Alvin Bragg’s reason for running for Manhattan DA is clear: It makes sense with his career choices, and it is fundamentally about righting wrongs within his community. Bragg is a prosecutor; he buys into the criminal punishment system and believes that prosecution is necessary to right wrongs. Nevertheless, he will dramatically change criminal court and decline to prosecute many “broken windows” and Quality of Life offenses. A native and life-long resident of Harlem and the son of a homeless shelter director, he understands that the criminal punishment system is not the place to address economic problems like homelessness. As the only Black man in this race and a lifelong resident of Harlem, Bragg weaves his personal experiences into every aspect of his policy propositions and his ideas for fundamental change within the Manhattan DA’s office.
Bragg would not be entering the office as an advocate of the status quo. He will not hesitate to fire current assistants and deputies. He wants to usher in a new era of accountability and transparency and would do this by compiling and publicly releasing data on racial disparities and other prosecutorial issues. As Bragg states, “When you’re operating in an environment when you’re dealing with people’s liberty, there’s not a margin for, ‘oh, I got that wrong.’ There are other jobs where you can go do that. You won’t be able to do that in my office.”
Bragg has also pledged to change the friendly, close relationship between the DA’s office and the NYPD. He is proud to be the only candidate who has successfully prosecuted a law enforcement officer, and he is currently representing Eric Garner’s family in their suit against the City. Bragg has direct experience with NYPD violence, as he has been racially profiled himself. He would use his personal and professional experiences to get “buy in” from his assistants.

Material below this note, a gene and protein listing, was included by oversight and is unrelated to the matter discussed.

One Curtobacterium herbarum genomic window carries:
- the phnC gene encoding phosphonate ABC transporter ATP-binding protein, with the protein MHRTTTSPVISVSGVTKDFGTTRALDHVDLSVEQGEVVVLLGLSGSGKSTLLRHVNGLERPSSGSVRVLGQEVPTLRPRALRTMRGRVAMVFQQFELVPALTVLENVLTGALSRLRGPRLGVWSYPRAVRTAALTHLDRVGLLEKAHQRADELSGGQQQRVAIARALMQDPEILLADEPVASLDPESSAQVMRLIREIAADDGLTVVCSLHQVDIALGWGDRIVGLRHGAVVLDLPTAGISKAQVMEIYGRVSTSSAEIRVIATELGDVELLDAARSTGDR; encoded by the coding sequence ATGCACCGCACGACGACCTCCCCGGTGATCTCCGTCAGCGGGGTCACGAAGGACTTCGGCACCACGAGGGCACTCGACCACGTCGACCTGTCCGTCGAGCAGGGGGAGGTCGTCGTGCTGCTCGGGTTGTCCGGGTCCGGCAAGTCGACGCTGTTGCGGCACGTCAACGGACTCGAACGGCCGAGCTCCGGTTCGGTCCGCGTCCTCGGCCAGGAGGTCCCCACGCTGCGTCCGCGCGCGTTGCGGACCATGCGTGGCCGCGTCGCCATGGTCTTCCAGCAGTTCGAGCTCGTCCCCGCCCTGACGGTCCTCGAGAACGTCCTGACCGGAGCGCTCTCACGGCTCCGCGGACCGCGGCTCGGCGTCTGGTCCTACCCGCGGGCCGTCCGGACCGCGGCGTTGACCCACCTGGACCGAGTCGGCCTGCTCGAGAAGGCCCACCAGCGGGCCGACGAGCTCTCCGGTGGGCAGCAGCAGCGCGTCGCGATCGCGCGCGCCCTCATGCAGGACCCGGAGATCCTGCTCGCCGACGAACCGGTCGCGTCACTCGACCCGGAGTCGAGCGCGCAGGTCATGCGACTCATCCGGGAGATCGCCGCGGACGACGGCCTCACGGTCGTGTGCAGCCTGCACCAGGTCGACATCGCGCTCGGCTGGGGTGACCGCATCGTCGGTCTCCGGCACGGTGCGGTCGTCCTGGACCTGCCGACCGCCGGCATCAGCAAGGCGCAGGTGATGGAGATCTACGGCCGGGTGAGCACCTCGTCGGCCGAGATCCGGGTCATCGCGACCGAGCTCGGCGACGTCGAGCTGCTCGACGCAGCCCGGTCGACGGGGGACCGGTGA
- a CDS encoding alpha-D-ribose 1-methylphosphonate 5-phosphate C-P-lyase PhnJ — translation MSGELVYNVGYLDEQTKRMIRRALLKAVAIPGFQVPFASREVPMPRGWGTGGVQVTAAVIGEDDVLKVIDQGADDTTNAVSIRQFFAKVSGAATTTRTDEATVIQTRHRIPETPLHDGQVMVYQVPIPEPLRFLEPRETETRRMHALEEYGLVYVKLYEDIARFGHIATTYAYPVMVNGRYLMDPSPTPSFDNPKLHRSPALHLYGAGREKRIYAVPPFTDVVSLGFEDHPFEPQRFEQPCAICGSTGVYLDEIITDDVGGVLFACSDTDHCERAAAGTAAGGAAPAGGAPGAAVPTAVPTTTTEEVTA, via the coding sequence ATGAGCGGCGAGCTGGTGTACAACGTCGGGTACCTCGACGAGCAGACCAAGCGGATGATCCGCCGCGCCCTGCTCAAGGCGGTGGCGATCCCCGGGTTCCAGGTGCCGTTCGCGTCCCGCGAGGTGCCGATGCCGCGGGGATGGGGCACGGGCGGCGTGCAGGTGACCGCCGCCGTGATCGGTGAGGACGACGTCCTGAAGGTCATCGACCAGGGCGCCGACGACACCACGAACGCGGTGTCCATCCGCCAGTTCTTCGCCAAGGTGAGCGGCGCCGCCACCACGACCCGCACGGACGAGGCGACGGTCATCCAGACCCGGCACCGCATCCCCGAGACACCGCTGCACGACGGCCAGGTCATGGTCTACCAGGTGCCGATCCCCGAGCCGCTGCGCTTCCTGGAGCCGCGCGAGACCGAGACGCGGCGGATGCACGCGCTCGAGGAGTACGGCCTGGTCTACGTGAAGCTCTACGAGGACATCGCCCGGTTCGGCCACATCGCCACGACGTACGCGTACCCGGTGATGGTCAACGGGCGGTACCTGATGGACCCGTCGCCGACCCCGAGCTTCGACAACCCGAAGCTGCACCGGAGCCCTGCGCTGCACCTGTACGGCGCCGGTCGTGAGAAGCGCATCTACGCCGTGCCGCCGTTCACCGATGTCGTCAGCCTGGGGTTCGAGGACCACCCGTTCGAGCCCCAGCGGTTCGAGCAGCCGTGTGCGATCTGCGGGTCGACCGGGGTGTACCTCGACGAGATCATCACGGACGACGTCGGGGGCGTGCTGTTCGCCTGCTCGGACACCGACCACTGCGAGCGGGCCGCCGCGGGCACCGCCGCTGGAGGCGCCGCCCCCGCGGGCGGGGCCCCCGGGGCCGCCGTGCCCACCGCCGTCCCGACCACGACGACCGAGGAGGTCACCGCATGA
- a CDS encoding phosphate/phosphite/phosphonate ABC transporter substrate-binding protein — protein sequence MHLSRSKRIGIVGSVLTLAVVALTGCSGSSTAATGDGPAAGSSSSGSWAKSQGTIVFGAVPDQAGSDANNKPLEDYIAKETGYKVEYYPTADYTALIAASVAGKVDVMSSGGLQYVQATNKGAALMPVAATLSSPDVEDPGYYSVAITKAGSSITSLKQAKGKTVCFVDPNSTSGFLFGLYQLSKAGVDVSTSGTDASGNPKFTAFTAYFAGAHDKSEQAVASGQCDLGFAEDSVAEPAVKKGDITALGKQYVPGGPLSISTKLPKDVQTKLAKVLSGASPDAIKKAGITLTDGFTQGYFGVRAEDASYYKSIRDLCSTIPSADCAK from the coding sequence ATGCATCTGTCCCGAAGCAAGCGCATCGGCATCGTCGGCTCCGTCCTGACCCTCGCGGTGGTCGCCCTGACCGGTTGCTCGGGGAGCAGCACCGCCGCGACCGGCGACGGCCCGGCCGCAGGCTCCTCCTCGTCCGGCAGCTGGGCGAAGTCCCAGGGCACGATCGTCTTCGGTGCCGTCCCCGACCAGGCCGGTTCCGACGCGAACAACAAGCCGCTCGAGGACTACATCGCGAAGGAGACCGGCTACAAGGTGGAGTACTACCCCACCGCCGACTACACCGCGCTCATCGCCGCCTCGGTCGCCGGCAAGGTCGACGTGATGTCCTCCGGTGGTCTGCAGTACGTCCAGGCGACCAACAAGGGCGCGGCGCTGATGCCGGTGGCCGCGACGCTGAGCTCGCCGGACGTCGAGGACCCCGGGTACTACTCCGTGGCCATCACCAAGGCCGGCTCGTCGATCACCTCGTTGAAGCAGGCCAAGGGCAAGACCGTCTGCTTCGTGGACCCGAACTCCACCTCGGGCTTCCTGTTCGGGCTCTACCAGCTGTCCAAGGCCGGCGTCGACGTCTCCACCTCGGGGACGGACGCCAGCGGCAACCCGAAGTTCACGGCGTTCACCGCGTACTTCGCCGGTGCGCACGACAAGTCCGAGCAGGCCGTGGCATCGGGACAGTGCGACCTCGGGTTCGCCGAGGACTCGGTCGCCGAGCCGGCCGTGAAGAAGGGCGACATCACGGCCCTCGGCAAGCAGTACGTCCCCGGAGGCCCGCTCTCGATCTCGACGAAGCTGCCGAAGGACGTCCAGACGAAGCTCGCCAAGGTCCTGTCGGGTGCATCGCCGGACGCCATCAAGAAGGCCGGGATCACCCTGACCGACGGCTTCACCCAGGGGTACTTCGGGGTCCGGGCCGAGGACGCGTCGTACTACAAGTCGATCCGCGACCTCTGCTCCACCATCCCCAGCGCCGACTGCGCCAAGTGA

While Bragg is keenly aware of problems within the criminal punishment system, his solutions do not lessen the DA’s stranglehold on marginalized communities. Similar to the other former and current prosecutors in the race, Bragg would maintain much of the discretion and power that the DA’s office currently holds. While he would not categorically put an end to many of the office’s unjust practices, he would seek to make these practices the exception rather than the norm.
Bragg has the most progressive agenda of all the career prosecutors in this race, yet he is saddled by the time he spent under the leadership of Preet Bharara at the US Attorney’s Office, where he played a role in perpetuating racist and oppressive law enforcement practices against young people of color, including undocumented immigrants. When asked about prosecuting illegal reentry cases, Bragg said, “I think [they] are bad cases, I did it because I was in the office, but I think we all have to be accountable for our conduct, and when I think about those cases, I wish I could have done that job without doing them.” Bragg freely acknowledged that, like the other former prosecutors in the race, he “came up through the ranks that fuel mass incarceration.”
Bragg comes off as deeply thoughtful, personable, genuine, and eager to understand the reasoning behind some of the questions and commitments that we posed. This suggests that while he is a former prosecutor who is not committed to shrinking the power of the DA, he is open to input and change and would reduce the harm currently done to Black and brown communities.